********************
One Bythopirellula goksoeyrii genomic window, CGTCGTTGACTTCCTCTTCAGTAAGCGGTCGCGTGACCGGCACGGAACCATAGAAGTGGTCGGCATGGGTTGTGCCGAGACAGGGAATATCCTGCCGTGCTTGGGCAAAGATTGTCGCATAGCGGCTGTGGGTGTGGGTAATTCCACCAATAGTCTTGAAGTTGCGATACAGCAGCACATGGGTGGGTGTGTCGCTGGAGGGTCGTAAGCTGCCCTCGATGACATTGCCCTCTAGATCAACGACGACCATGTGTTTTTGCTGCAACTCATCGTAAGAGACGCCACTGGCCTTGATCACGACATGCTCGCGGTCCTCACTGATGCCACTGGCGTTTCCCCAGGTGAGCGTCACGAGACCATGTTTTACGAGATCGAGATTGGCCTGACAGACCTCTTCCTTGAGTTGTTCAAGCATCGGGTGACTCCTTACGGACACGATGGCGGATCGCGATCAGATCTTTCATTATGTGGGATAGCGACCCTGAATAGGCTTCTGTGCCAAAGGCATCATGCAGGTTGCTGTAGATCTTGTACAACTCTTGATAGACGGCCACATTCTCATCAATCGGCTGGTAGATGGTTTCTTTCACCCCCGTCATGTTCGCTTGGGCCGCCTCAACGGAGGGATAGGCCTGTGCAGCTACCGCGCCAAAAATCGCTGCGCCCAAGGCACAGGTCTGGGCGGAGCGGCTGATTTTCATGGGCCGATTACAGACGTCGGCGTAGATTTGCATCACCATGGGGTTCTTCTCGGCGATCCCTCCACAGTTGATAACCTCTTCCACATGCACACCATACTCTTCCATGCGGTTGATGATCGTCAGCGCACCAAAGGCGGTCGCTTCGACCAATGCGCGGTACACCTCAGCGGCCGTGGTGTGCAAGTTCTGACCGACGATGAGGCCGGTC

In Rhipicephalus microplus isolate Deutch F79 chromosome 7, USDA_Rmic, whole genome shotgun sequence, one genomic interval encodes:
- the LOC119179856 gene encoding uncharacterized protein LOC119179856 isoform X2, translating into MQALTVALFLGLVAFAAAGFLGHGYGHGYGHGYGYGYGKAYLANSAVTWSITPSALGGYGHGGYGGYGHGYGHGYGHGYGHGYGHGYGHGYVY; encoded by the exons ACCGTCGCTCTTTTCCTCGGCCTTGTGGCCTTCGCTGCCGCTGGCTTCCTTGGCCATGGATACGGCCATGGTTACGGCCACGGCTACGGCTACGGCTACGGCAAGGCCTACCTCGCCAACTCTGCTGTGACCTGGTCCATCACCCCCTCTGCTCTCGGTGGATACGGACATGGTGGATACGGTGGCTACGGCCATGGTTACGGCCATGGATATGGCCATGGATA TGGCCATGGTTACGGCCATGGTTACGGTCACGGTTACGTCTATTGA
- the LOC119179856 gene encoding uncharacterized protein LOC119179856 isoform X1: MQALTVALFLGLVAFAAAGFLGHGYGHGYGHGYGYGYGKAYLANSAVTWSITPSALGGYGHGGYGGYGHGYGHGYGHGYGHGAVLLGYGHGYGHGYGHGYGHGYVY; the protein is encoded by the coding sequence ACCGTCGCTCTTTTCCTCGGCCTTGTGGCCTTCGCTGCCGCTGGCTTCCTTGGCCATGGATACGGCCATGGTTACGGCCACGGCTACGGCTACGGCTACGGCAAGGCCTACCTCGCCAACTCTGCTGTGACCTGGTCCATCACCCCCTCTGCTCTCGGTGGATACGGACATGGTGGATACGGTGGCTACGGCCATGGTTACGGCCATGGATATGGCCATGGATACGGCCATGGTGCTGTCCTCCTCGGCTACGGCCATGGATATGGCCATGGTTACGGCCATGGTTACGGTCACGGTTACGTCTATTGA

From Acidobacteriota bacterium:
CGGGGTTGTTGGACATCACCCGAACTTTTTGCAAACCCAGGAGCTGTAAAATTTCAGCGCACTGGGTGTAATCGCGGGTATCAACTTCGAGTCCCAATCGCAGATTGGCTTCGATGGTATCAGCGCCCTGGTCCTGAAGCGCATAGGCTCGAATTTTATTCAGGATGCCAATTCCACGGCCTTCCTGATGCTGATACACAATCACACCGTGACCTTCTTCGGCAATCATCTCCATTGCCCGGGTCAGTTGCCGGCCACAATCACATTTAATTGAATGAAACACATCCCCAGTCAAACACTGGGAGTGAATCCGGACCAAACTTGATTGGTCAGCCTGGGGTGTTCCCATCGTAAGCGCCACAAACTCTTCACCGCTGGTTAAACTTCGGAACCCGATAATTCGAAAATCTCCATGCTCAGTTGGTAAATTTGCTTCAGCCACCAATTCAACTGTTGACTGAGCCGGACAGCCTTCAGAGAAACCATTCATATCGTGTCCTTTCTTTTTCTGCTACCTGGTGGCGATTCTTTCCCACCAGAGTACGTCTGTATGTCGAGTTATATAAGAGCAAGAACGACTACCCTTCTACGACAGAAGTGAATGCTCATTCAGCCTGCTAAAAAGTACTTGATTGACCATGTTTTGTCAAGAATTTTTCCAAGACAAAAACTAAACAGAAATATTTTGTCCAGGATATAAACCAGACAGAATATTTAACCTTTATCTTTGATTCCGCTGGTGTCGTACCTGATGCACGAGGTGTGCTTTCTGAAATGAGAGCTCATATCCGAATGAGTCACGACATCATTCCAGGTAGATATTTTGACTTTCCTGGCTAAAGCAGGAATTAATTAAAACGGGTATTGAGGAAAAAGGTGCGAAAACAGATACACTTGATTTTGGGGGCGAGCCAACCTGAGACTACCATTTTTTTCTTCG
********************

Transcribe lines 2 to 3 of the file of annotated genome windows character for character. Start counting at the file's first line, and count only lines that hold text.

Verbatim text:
In Rhipicephalus microplus isolate Deutch F79 chromosome 7, USDA_Rmic, whole genome shotgun sequence, one genomic interval encodes:
- the LOC119179856 gene encoding uncharacterized protein LOC119179856 isoform X2, translating into MQALTVALFLGLVAFAAAGFLGHGYGHGYGHGYGYGYGKAYLANSAVTWSITPSALGGYGHGGYGGYGHGYGHGYGHGYGHGYGHGYGHGYVY; encoded by the exons ACCGTCGCTCTTTTCCTCGGCCTTGTGGCCTTCGCTGCCGCTGGCTTCCTTGGCCATGGATACGGCCATGGTTACGGCCACGGCTACGGCTACGGCTACGGCAAGGCCTACCTCGCCAACTCTGCTGTGACCTGGTCCATCACCCCCTCTGCTCTCGGTGGATACGGACATGGTGGATACGGTGGCTACGGCCATGGTTACGGCCATGGATATGGCCATGGATA TGGCCATGGTTACGGCCATGGTTACGGTCACGGTTACGTCTATTGA